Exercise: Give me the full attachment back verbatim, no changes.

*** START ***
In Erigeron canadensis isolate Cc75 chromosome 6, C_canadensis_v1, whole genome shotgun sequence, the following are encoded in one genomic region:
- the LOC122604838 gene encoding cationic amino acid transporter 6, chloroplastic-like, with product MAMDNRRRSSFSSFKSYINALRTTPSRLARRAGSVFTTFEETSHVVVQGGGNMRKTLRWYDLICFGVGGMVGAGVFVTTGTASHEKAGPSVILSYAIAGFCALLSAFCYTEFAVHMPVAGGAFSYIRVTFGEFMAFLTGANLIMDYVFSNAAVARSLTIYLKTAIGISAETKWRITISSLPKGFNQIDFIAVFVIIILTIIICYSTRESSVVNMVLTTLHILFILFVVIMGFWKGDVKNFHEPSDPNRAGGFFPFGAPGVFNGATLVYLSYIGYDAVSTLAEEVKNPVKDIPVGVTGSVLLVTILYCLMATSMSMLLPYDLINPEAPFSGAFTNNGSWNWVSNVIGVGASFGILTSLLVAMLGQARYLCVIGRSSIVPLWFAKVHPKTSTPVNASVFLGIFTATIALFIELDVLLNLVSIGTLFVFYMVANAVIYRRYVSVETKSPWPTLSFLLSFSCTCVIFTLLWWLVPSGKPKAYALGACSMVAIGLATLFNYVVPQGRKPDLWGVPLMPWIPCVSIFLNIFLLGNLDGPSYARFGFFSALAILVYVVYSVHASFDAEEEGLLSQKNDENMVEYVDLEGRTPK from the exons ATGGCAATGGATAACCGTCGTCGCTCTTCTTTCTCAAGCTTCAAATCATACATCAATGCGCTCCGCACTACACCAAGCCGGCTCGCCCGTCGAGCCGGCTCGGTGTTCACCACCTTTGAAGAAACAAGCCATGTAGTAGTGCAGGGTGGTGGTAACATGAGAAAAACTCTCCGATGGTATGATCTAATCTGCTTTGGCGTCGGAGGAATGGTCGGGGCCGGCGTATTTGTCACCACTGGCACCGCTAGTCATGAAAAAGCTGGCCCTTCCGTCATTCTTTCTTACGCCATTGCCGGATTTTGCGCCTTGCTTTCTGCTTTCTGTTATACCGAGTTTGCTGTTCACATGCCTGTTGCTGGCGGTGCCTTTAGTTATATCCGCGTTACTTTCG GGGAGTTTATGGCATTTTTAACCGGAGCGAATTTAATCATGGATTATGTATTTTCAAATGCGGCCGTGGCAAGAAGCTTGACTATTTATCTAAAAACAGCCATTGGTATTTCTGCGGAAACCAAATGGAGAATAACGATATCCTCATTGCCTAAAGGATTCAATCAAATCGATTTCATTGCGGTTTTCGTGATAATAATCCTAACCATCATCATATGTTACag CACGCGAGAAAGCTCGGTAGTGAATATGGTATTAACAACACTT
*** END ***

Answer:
In Erigeron canadensis isolate Cc75 chromosome 6, C_canadensis_v1, whole genome shotgun sequence, the following are encoded in one genomic region:
- the LOC122604838 gene encoding cationic amino acid transporter 6, chloroplastic-like, with product MAMDNRRRSSFSSFKSYINALRTTPSRLARRAGSVFTTFEETSHVVVQGGGNMRKTLRWYDLICFGVGGMVGAGVFVTTGTASHEKAGPSVILSYAIAGFCALLSAFCYTEFAVHMPVAGGAFSYIRVTFGEFMAFLTGANLIMDYVFSNAAVARSLTIYLKTAIGISAETKWRITISSLPKGFNQIDFIAVFVIIILTIIICYSTRESSVVNMVLTTLHILFILFVVIMGFWKGDVKNFHEPSDPNRAGGFFPFGAPGVFNGATLVYLSYIGYDAVSTLAEEVKNPVKDIPVGVTGSVLLVTILYCLMATSMSMLLPYDLINPEAPFSGAFTNNGSWNWVSNVIGVGASFGILTSLLVAMLGQARYLCVIGRSSIVPLWFAKVHPKTSTPVNASVFLGIFTATIALFIELDVLLNLVSIGTLFVFYMVANAVIYRRYVSVETKSPWPTLSFLLSFSCTCVIFTLLWWLVPSGKPKAYALGACSMVAIGLATLFNYVVPQGRKPDLWGVPLMPWIPCVSIFLNIFLLGNLDGPSYARFGFFSALAILVYVVYSVHASFDAEEEGLLSQKNDENMVEYVDLEGRTPK from the exons ATGGCAATGGATAACCGTCGTCGCTCTTCTTTCTCAAGCTTCAAATCATACATCAATGCGCTCCGCACTACACCAAGCCGGCTCGCCCGTCGAGCCGGCTCGGTGTTCACCACCTTTGAAGAAACAAGCCATGTAGTAGTGCAGGGTGGTGGTAACATGAGAAAAACTCTCCGATGGTATGATCTAATCTGCTTTGGCGTCGGAGGAATGGTCGGGGCCGGCGTATTTGTCACCACTGGCACCGCTAGTCATGAAAAAGCTGGCCCTTCCGTCATTCTTTCTTACGCCATTGCCGGATTTTGCGCCTTGCTTTCTGCTTTCTGTTATACCGAGTTTGCTGTTCACATGCCTGTTGCTGGCGGTGCCTTTAGTTATATCCGCGTTACTTTCG GGGAGTTTATGGCATTTTTAACCGGAGCGAATTTAATCATGGATTATGTATTTTCAAATGCGGCCGTGGCAAGAAGCTTGACTATTTATCTAAAAACAGCCATTGGTATTTCTGCGGAAACCAAATGGAGAATAACGATATCCTCATTGCCTAAAGGATTCAATCAAATCGATTTCATTGCGGTTTTCGTGATAATAATCCTAACCATCATCATATGTTACag CACGCGAGAAAGCTCGGTAGTGAATATGGTATTAACAACACTT